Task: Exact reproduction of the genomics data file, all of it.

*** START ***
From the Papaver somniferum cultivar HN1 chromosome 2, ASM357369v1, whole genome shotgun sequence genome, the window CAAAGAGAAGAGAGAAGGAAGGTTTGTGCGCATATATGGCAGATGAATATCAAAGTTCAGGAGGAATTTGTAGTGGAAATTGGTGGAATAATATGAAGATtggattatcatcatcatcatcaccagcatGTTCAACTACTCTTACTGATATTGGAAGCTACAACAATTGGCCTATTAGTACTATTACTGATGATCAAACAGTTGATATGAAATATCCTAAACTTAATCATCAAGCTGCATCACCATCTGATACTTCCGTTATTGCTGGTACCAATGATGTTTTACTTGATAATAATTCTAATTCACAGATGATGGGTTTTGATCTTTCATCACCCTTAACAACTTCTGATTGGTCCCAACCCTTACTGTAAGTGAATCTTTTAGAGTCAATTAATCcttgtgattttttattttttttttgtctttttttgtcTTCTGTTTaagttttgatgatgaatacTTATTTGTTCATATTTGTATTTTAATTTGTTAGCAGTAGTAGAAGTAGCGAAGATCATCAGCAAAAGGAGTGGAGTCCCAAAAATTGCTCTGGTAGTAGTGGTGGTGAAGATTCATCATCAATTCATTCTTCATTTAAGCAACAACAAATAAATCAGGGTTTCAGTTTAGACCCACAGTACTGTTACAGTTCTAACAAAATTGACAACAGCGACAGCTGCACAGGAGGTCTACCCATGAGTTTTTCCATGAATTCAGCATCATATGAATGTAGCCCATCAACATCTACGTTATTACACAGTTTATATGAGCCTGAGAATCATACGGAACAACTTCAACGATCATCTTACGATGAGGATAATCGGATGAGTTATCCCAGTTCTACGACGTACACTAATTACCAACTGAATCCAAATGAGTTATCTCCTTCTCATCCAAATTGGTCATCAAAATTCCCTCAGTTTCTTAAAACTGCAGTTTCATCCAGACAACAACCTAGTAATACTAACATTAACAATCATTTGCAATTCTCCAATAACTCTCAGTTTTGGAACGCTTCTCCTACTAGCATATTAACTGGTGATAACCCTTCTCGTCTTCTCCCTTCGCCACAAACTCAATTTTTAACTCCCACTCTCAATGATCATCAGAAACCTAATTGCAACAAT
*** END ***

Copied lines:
From the Papaver somniferum cultivar HN1 chromosome 2, ASM357369v1, whole genome shotgun sequence genome, the window CAAAGAGAAGAGAGAAGGAAGGTTTGTGCGCATATATGGCAGATGAATATCAAAGTTCAGGAGGAATTTGTAGTGGAAATTGGTGGAATAATATGAAGATtggattatcatcatcatcatcaccagcatGTTCAACTACTCTTACTGATATTGGAAGCTACAACAATTGGCCTATTAGTACTATTACTGATGATCAAACAGTTGATATGAAATATCCTAAACTTAATCATCAAGCTGCATCACCATCTGATACTTCCGTTATTGCTGGTACCAATGATGTTTTACTTGATAATAATTCTAATTCACAGATGATGGGTTTTGATCTTTCATCACCCTTAACAACTTCTGATTGGTCCCAACCCTTACTGTAAGTGAATCTTTTAGAGTCAATTAATCcttgtgattttttattttttttttgtctttttttgtcTTCTGTTTaagttttgatgatgaatacTTATTTGTTCATATTTGTATTTTAATTTGTTAGCAGTAGTAGAAGTAGCGAAGATCATCAGCAAAAGGAGTGGAGTCCCAAAAATTGCTCTGGTAGTAGTGGTGGTGAAGATTCATCATCAATTCATTCTTCATTTAAGCAACAACAAATAAATCAGGGTTTCAGTTTAGACCCACAGTACTGTTACAGTTCTAACAAAATTGACAACAGCGACAGCTGCACAGGAGGTCTACCCATGAGTTTTTCCATGAATTCAGCATCATATGAATGTAGCCCATCAACATCTACGTTATTACACAGTTTATATGAGCCTGAGAATCATACGGAACAACTTCAACGATCATCTTACGATGAGGATAATCGGATGAGTTATCCCAGTTCTACGACGTACACTAATTACCAACTGAATCCAAATGAGTTATCTCCTTCTCATCCAAATTGGTCATCAAAATTCCCTCAGTTTCTTAAAACTGCAGTTTCATCCAGACAACAACCTAGTAATACTAACATTAACAATCATTTGCAATTCTCCAATAACTCTCAGTTTTGGAACGCTTCTCCTACTAGCATATTAACTGGTGATAACCCTTCTCGTCTTCTCCCTTCGCCACAAACTCAATTTTTAACTCCCACTCTCAATGATCATCAGAAACCTAATTGCAACAAT